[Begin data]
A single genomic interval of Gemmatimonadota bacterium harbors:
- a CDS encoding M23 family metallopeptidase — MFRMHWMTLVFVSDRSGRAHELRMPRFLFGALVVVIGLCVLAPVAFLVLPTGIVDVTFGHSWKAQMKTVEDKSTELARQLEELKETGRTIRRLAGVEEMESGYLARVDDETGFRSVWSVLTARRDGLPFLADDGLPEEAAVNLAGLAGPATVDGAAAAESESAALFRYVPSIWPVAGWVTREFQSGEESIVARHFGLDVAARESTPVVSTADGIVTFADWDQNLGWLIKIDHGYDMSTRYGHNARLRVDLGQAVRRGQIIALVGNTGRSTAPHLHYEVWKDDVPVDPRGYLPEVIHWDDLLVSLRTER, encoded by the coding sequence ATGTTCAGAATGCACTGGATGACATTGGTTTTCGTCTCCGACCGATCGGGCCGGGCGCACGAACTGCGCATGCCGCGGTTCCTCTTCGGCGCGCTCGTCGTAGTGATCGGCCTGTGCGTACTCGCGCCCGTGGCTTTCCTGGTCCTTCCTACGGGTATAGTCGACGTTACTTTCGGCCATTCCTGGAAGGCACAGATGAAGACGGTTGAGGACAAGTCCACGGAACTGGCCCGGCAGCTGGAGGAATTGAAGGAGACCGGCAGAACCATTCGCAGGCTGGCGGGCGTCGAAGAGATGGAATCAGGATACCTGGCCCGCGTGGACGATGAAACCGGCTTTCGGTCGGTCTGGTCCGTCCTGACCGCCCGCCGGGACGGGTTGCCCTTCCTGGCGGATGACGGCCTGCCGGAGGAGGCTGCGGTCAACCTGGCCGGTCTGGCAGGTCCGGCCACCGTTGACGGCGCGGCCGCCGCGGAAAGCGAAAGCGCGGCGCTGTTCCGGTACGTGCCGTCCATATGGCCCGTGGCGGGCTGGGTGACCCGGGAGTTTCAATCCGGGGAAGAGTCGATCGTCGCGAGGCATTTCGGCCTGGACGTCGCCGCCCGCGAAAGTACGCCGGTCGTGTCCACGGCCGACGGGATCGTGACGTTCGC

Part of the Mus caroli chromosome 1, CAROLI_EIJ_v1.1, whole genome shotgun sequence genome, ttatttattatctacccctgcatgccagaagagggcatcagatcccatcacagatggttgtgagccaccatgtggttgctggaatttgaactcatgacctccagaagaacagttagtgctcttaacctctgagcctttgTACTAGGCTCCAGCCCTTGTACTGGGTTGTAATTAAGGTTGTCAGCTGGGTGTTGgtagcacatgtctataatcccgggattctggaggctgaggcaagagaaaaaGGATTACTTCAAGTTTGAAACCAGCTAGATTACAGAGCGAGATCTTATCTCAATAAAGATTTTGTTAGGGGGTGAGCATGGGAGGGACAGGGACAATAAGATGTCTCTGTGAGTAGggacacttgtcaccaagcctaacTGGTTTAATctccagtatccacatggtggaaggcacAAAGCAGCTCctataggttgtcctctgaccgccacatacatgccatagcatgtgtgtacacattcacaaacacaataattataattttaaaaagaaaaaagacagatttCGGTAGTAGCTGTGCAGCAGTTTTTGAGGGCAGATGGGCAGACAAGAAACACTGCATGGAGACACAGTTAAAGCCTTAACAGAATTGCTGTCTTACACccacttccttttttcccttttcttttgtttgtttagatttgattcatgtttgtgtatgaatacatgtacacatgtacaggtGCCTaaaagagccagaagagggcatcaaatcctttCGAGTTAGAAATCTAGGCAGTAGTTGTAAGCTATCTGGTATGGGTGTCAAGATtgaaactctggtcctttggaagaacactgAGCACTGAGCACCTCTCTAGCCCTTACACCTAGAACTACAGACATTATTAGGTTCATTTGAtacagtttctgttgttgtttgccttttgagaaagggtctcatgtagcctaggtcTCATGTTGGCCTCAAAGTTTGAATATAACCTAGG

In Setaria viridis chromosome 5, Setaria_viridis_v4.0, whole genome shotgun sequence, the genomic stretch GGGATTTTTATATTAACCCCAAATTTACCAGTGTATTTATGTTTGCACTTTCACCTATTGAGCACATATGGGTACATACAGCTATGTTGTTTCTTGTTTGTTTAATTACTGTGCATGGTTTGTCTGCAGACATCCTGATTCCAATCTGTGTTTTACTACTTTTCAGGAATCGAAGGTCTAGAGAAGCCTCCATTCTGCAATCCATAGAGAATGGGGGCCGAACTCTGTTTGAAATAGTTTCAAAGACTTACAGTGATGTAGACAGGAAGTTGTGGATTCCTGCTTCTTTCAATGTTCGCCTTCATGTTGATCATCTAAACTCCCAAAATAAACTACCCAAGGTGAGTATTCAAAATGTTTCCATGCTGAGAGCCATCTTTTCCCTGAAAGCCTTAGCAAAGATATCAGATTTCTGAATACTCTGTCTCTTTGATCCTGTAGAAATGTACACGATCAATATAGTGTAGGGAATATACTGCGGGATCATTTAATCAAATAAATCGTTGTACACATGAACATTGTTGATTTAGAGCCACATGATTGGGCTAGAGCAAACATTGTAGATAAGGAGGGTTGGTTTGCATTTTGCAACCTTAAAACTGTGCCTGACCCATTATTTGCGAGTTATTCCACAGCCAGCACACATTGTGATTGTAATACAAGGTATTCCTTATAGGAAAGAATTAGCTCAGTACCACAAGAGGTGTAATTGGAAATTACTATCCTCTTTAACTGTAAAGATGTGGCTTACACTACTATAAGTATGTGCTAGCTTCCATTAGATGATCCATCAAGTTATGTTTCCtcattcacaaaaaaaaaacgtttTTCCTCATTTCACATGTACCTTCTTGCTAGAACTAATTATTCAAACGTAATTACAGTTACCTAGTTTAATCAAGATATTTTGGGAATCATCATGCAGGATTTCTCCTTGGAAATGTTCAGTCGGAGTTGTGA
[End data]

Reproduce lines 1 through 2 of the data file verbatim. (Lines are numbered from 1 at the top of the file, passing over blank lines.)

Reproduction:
A single genomic interval of Gemmatimonadota bacterium harbors:
- a CDS encoding M23 family metallopeptidase — MFRMHWMTLVFVSDRSGRAHELRMPRFLFGALVVVIGLCVLAPVAFLVLPTGIVDVTFGHSWKAQMKTVEDKSTELARQLEELKETGRTIRRLAGVEEMESGYLARVDDETGFRSVWSVLTARRDGLPFLADDGLPEEAAVNLAGLAGPATVDGAAAAESESAALFRYVPSIWPVAGWVTREFQSGEESIVARHFGLDVAARESTPVVSTADGIVTFADWDQNLGWLIKIDHGYDMSTRYGHNARLRVDLGQAVRRGQIIALVGNTGRSTAPHLHYEVWKDDVPVDPRGYLPEVIHWDDLLVSLRTER, encoded by the coding sequence ATGTTCAGAATGCACTGGATGACATTGGTTTTCGTCTCCGACCGATCGGGCCGGGCGCACGAACTGCGCATGCCGCGGTTCCTCTTCGGCGCGCTCGTCGTAGTGATCGGCCTGTGCGTACTCGCGCCCGTGGCTTTCCTGGTCCTTCCTACGGGTATAGTCGACGTTACTTTCGGCCATTCCTGGAAGGCACAGATGAAGACGGTTGAGGACAAGTCCACGGAACTGGCCCGGCAGCTGGAGGAATTGAAGGAGACCGGCAGAACCATTCGCAGGCTGGCGGGCGTCGAAGAGATGGAATCAGGATACCTGGCCCGCGTGGACGATGAAACCGGCTTTCGGTCGGTCTGGTCCGTCCTGACCGCCCGCCGGGACGGGTTGCCCTTCCTGGCGGATGACGGCCTGCCGGAGGAGGCTGCGGTCAACCTGGCCGGTCTGGCAGGTCCGGCCACCGTTGACGGCGCGGCCGCCGCGGAAAGCGAAAGCGCGGCGCTGTTCCGGTACGTGCCGTCCATATGGCCCGTGGCGGGCTGGGTGACCCGGGAGTTTCAATCCGGGGAAGAGTCGATCGTCGCGAGGCATTTCGGCCTGGACGTCGCCGCCCGCGAAAGTACGCCGGTCGTGTCCACGGCCGACGGGATCGTGACGTTCGC